Name : Nanzo-in Temple (南蔵院?) is a Shingon sect Buddhist temple in Sasaguri, Fukuoka Prefecture, Japan. It notable for its bronze statue of a reclining Buddha, said to be the largest bronze statue in the world.
Nanzo-in temple was originally located on Mt. Koyasan, but local anti-Buddhist authorities threatened to destroy the temple in 1886. Public outcry lead to a decade-long effort to have the temple transferred to Sasaguri. It was moved in 1899, under the leadership of Sasaguri priest, Hayashi Satoshiun. Nanzo-in temple is the main location among the 88 temples that make up the Sasaguri pilgrimage route, one of the three famous walking pilgrimages in Japan.
Today, the temple and its surrounding grounds receive more than 1 million visitors annually.
A chief priest of Nanzo-in temple once won the lottery after laying his ticket next to a statue of Daikoku. The temple claims that others who have made a similar effort have also won the lottery, bringing the temple associations with luck and lottery tickets.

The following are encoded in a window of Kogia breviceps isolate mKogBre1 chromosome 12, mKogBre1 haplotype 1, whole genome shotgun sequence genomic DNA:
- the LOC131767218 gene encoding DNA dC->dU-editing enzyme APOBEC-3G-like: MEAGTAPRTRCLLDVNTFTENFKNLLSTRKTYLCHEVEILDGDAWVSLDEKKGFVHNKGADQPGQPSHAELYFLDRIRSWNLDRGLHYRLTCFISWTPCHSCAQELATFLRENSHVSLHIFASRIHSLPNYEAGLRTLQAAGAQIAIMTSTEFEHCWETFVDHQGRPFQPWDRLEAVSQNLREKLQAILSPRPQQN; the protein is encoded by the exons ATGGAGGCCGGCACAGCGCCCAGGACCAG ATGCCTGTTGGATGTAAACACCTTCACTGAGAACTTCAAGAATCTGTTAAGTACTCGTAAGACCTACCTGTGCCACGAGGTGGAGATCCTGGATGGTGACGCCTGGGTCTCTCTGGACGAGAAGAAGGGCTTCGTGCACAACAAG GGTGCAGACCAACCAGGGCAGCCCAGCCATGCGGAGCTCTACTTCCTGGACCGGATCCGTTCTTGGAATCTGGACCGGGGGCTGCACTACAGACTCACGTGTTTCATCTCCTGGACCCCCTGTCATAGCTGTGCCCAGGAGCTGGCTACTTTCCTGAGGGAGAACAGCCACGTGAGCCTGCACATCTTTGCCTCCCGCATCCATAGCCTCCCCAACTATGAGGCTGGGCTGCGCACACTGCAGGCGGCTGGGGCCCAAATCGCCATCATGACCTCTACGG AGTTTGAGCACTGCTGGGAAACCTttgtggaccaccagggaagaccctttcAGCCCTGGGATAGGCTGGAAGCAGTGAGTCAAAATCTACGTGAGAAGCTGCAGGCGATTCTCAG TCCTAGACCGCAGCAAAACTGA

The reclining Buddha statue, known as either Nehanzo or Shaka Nehan ("Nirvana") is 41 meters long, 11 meters high, and weighs nearly 300 tons. The statue depicts Buddha at the moment of death, or entrance into nirvana.
The interior holds ashes of Buddha and two Buddhist adherents, Ananda and Maudgalyayana. Those relics were a gift from Myanmar as thanks for the sect's donations of medical supplies to children in both Nepal and Myanmar. In 1995, 1,300 monks from Myanmar and Nepal attended the unveiling of the reclining Buddha statue.
Inside the sculpture, sand from each of the 88 shrines that make up the Shikoku pilgrimage are stored below bricks within a narrow hallway.
Every year, hundreds of Buddhists come together to clean the statue using bamboo leaves tied to five-meter poles.
Nanzo-in Temple has 4,315 nokotsudo, places where bones of the deceased are stored. The temple has a non-traditional fee structure for housing remains. First, it is open to all sects of Buddhism, and is even open to Shinto remains. Secondly, many Buddhist temples rely on a monthly fee for housing the bones of the deceased, which are then disposed of after a set period of time. Nanzo-in Temple has one fee, which covers 200 years.